So, just to set the stage for the current state of affairs around here - Nasser left this morning (Monday) to go back to a city basking in a pretty good season so far. Amanda came back from Boston and beyond on Sunday night and is taking her time dealing with the post-convention disorders that beset normal people after standing up for several days in a row and dealing with countless introspective conversations. If there's such a thing as a chocolate information binge, I think she's been on one.
But I digress - Sunday football is the subject of this post. Nass and I got up on Sunday, in Quito, ready to watch the game. With previous experiences under my belt, I was quick to do as much research as possible on game channels and times and such before the game, and to look into where the game might be played. The one thing that I'm missing at this point is an actual tv guide, or the cable equivalent for this area, to be able to actually check to see on what channel the game (might) be aired.
We opted for trying out a local Irish pub called Mulligans to see the game, and went ridiculously early to prepare for the event. We caught most of the early game that was aired on CBS - the Ravens/Dolphins game, and drank way too many of the large glasses of beer that were offered. Once the second game started (at around 3 pm here) we realized that CBS airs three different afternoon games, and the game that is aired on the local cable network is somehow related to some random area of the country (the mother land, not this country). I've noticed some scheduling weight given to Miami (which makes sense for a latin american broadcast company), with a secondary emphasis on Dallas, neither of which help us. In the case of Sunday afternoon, the CBS channel that was shown was the Indianapolis game -- quite possibly the least latin oriented team in the NFL. Go figure.
Realizing that our hopes had been dashed, we hobbled out of the bar as quickly as we could. We stopped, briefly, at the uber-US bar down the street, where we had been told Redskins fans were wont to gather to watch the game. Unfortunately, in some many more ways than one, the owner had died on Thursday, and we had previously assummed the place would be closed, and yet hope spring eternal. Turns out that the place was by then completely smothered in flower arrangements, wreaths, and other votive/commemorations of the owner who had died, and an impromptu (or completely scheduled) irish wake was in full swing at the bar. No football there (and more on this death in the future - it's an interesting story with some really pointed lessons).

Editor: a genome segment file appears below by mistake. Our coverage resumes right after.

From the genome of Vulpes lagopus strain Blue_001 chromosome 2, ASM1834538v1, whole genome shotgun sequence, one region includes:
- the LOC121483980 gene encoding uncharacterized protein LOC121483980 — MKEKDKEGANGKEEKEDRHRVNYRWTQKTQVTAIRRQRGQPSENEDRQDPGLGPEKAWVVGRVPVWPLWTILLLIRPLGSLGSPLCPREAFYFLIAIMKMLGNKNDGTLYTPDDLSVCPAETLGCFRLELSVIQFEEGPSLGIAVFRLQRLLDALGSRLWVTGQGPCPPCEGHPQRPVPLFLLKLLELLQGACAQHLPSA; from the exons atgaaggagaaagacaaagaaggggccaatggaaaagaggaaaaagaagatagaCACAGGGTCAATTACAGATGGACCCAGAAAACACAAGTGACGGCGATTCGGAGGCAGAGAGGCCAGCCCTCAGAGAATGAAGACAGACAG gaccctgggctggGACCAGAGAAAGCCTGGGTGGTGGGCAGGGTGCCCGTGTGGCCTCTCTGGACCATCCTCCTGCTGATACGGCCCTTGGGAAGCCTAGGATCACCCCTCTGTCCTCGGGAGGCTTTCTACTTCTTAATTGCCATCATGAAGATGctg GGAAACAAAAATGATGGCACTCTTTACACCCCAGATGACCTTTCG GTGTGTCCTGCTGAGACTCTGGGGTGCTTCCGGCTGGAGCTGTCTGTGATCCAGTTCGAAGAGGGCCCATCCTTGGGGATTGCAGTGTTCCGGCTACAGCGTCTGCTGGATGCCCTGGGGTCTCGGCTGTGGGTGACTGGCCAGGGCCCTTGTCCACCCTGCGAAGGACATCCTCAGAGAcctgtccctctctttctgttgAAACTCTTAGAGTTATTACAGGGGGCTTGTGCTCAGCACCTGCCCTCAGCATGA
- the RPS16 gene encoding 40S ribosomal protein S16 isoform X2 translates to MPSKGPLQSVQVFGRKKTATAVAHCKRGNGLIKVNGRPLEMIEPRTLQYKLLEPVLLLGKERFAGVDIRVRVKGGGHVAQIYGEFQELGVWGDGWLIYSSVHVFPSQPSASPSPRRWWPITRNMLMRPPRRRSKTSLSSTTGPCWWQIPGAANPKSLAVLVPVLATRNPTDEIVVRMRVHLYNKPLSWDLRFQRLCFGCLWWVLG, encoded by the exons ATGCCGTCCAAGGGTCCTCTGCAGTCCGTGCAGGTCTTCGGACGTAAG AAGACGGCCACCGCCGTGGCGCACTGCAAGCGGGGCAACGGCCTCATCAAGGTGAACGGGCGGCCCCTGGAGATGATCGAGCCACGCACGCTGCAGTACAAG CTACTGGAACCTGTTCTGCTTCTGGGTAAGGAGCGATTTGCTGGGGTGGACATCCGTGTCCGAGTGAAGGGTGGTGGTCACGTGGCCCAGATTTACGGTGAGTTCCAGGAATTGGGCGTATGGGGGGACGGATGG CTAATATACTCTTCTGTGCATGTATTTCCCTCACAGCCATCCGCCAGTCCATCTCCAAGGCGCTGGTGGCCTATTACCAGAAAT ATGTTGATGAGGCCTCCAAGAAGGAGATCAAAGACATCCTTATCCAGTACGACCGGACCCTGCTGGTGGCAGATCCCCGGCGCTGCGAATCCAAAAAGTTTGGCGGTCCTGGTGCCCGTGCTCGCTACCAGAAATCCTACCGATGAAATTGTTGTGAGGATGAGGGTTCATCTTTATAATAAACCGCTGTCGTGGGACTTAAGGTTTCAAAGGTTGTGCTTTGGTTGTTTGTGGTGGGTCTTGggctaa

On to another irish bar we traveled, where we had met a whole host of young US people volunteering at a school in cotocollao ( a very poor neighborhood in Quito) on Friday night. Unfortunately, the bar management turned out to be more Catholic than Irish, and the place was closed for the day.
So we punted and headed home to listen to the game on espn radio. I was able to get the internet radio running when I stumbled, with the help of google, into something called justin.tv. This site has a whole swarm of "channels" which, as far as I can tell, are random people all across the US that are streaming US tv over the internet. We were able to find a "channel" from someone in the DC area that was broadcasting the Redskins game, while he was actually at the game. This was an awesome discovery, and one which I will have to take full advantage of in the near future.
I have to say that watching a football game, or any "what is happening right now" activity on the internet is a novel experience, with the potential of making the game more interesting than actually watching it live, or on tv. Much like listening to baseball on the radio, there are new elements of streaming that one must take into account to appreciate what's going on. The image is fuzzy -- fuzzy enough that you have to listen for the fan's reaction to a play to figure out if the receiver caught the ball, or if something interesting, like a fumble, occurred on the play. And don't even get me started on the "buffering" message - what a special addition to the experience this brings. There's nothing like watching your team on third and long and having the screen stop refreshing, and getting that "buffering" stop motion message. Another added benefit of watching the game online is being able to peruse the comments section on the side of the screen. It's like having supporters of either team on either side of you while you're at the game, and getting to be partisan to their trash talking throughout the intermission, and during every play.
Despite all the added bonuses, we were doing just fine watching the game, in a stilted and jarred fashion, right up until the last minute or two of play. Then the internet feed got disconnected. Note earlier that the "channel" was being hosted by a guy who was at the game - so no possibility of reset.
We ended up listening to the last few minutes (and, if you're familiar with this Sunday, you know how tense it was) on ESPN radio - thank god that didn't go out as well - while playing ping pong between plays and during commercial breaks.
So, there you have it - that's what it's like to try and watch a simple football game down here. Might be more effort than changing the channel on your HD flat screen dish network tivo machine, but the effort makes the experience that much sweeter.
And can anyone recall a team with a record this good with such a shaky and uneven team, a team that hasn't won by a touchdown yet this season? Talk about exciting.